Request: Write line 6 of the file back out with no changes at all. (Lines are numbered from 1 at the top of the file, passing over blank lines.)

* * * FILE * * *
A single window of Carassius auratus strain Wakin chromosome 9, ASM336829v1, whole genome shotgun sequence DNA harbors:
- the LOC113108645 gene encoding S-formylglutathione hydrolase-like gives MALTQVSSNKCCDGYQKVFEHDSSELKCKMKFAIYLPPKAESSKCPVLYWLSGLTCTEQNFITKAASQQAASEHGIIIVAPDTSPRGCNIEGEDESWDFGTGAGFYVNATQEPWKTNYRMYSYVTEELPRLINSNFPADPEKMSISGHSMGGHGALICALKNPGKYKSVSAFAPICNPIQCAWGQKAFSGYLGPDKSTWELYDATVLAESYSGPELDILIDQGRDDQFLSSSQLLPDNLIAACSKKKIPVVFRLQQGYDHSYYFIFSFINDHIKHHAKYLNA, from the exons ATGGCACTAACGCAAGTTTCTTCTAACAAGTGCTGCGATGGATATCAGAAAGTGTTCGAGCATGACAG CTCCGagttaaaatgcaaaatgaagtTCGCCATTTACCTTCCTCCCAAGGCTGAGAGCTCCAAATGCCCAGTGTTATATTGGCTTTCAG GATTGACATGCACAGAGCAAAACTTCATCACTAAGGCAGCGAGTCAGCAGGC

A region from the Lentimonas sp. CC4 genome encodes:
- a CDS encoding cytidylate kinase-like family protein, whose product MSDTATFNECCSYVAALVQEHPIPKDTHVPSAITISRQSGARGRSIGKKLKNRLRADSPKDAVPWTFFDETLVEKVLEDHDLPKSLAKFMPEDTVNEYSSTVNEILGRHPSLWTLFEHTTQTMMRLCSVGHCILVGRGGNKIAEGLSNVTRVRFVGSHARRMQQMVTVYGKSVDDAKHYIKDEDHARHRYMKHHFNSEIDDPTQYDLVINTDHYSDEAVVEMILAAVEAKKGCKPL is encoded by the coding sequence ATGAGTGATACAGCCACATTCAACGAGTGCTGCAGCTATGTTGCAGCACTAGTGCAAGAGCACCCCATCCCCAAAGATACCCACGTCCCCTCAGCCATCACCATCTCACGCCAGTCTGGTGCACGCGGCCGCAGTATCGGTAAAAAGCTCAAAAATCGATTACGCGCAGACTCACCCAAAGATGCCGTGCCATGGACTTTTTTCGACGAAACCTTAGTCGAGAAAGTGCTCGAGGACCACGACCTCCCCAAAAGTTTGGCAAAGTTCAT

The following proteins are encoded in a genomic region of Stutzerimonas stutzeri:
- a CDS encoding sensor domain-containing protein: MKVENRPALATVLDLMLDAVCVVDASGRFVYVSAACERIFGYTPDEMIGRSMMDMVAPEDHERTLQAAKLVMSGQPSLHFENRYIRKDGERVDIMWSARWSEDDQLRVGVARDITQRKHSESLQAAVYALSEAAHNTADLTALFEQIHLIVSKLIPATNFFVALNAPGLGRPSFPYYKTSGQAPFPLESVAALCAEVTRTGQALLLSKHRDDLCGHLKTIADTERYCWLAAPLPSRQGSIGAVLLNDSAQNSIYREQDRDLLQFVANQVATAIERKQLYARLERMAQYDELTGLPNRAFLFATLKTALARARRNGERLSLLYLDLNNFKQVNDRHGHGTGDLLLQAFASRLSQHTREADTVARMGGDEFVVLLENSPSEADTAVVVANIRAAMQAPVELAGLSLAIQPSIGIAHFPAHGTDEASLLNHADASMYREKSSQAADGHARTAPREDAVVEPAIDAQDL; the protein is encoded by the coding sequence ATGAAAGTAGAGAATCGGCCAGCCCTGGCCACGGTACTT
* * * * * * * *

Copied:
- a CDS encoding sensor domain-containing protein: MKVENRPALATVLDLMLDAVCVVDASGRFVYVSAACERIFGYTPDEMIGRSMMDMVAPEDHERTLQAAKLVMSGQPSLHFENRYIRKDGERVDIMWSARWSEDDQLRVGVARDITQRKHSESLQAAVYALSEAAHNTADLTALFEQIHLIVSKLIPATNFFVALNAPGLGRPSFPYYKTSGQAPFPLESVAALCAEVTRTGQALLLSKHRDDLCGHLKTIADTERYCWLAAPLPSRQGSIGAVLLNDSAQNSIYREQDRDLLQFVANQVATAIERKQLYARLERMAQYDELTGLPNRAFLFATLKTALARARRNGERLSLLYLDLNNFKQVNDRHGHGTGDLLLQAFASRLSQHTREADTVARMGGDEFVVLLENSPSEADTAVVVANIRAAMQAPVELAGLSLAIQPSIGIAHFPAHGTDEASLLNHADASMYREKSSQAADGHARTAPREDAVVEPAIDAQDL; the protein is encoded by the coding sequence ATGAAAGTAGAGAATCGGCCAGCCCTGGCCACGGTACTT